• The worst performing precious metal for the week was silver, down 3.71%, typically being the most volatile precious metal. Gold’s early week rally faded on Wednesday, falling 2.2% for the day, as U.S. Treasury yields broke above 1% for the first time since March, reports Bloomberg. Bullion fell back below $1,900 an ounce on Friday.
  • India’s gold imports in 2020 fell to the lowest since 2009 of just 275.5 tons as higher prices along with coronavirus disruptions kept buyers away. However, imports in December rose 18% from a year earlier to 55.4 tons, reports Bloomberg.
  • South African authorities arrested three suspected smugglers after discovering 162 pounds of gold bars worth $4.5 million in their hand luggage at the airport in Johannesburg, reports Bloomberg. Investigations are underway to determine the origin of the bars and the legitimacy of certification papers, as well as the destination of the gold.


  • Bloomberg Intelligence’s Mike McGlone says gold will be the asset to beat in 2021. McGlone predicts bullion will outperform stocks and views the 2020 rally as sustainable. “Our bias is that the greater potential for quantitative easing (QE) and debt-to-GDP levels to keep rising should keep metals prices — notably gold and silver — going up,” McGlone said.
  • Agnico Eagle Mines acquired TMAC Resources in an all-cash offer. The deal is a premium of 26% to the offer price Shandong Gold previously bid and a 66% premium to TMAC’s 20-day volume-weighted average price on January 4. TMAC’s takeover by Shandong was rejected by Canada two weeks ago. Jason Neal, TMAC President and CEO, said “Agnico Eagle is one of the strongest gold producers internationally, a Canadian champion and has been operating in Nunavut for more than a decade with a great track record with communities, employees and the environment.”
  • Mike Novogratz, billionaire and Galaxy Investment Partners CEO said on Bloomberg TV this week he believes both bitcoin and gold are going higher, with gold “easily” going up 30% in 2021. Many view bitcoin’s surge as a headwind to gold by taking away its demand. The popular crypto topped $40,000 this week. Novogratz believes both assets could rise due to fears of fiat currency debasement.


  •  The U.S. reported 4,000 COVID-related deaths on Thursday – the most in a single day. The country also reported 274,703 new cases the same day as labs catch up on processing test results and the post-Christmas surge is realized. The pandemic shows no signs of slowing even as vaccines roll out globally. The U.K. imposed a strict lockdown after Prime Minister Boris Johnson announced 1 in 50 Britons have the virus.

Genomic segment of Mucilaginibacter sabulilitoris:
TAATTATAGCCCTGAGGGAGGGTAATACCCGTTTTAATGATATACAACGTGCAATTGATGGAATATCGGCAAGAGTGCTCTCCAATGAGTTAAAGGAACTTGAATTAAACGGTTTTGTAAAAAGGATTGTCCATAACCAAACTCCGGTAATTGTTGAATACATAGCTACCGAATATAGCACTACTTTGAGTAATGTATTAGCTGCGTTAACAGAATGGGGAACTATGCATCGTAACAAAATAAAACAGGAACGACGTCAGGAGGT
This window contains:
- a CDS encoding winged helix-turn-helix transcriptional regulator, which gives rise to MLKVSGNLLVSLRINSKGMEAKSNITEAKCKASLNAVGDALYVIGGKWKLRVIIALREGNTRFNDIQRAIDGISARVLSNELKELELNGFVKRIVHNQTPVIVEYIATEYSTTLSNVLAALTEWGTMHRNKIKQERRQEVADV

• Despite the political turmoil that rolled into the capital mid-week, the broader equity markets still remained rather buoyant while gold sagged. Perhaps some volatility premium for gold has been lowered for the future with the expected departure of President Trump. However, with the recent mass hack of government/ business computer networks across America, and laptop computers missing from the White House, this week it’s difficult to grasp the scale of the data breach and what are the consequences in the future.
  • The price of bitcoin topped $40,000 for the first time this week. Many investors believe bitcoin is taking investors away from gold as a hedge against risk in portfolios. JPMorgan says the popular crypto could surge to $146,000 in the long term. Bullion fell back below $1,900 an ounce this week after rising above.


Index Summary

  • The major market indices finished up this week. The Dow Jones Industrial Average gained 1.61%. The S&P 500 Stock Index rose 1.83%, while the Nasdaq Composite climbed 2.43%. The Russell 2000 small capitalization index gained 5.91% this week.
  • The Hang Seng Composite gained 3.05% this week; while Taiwan was up 4.96% and the KOSPI rose 9.70%.
  • The 10-year Treasury bond yield rose 20 basis points to1.118%.

Read the remainder of the article at http://www.usfunds.com/investor-library/investor-alert/will-commodities-ride-the-blue-wave-higher-in-2021/

By Frank Holmes
CEO and Chief Investment Officer
U.S. Global Investors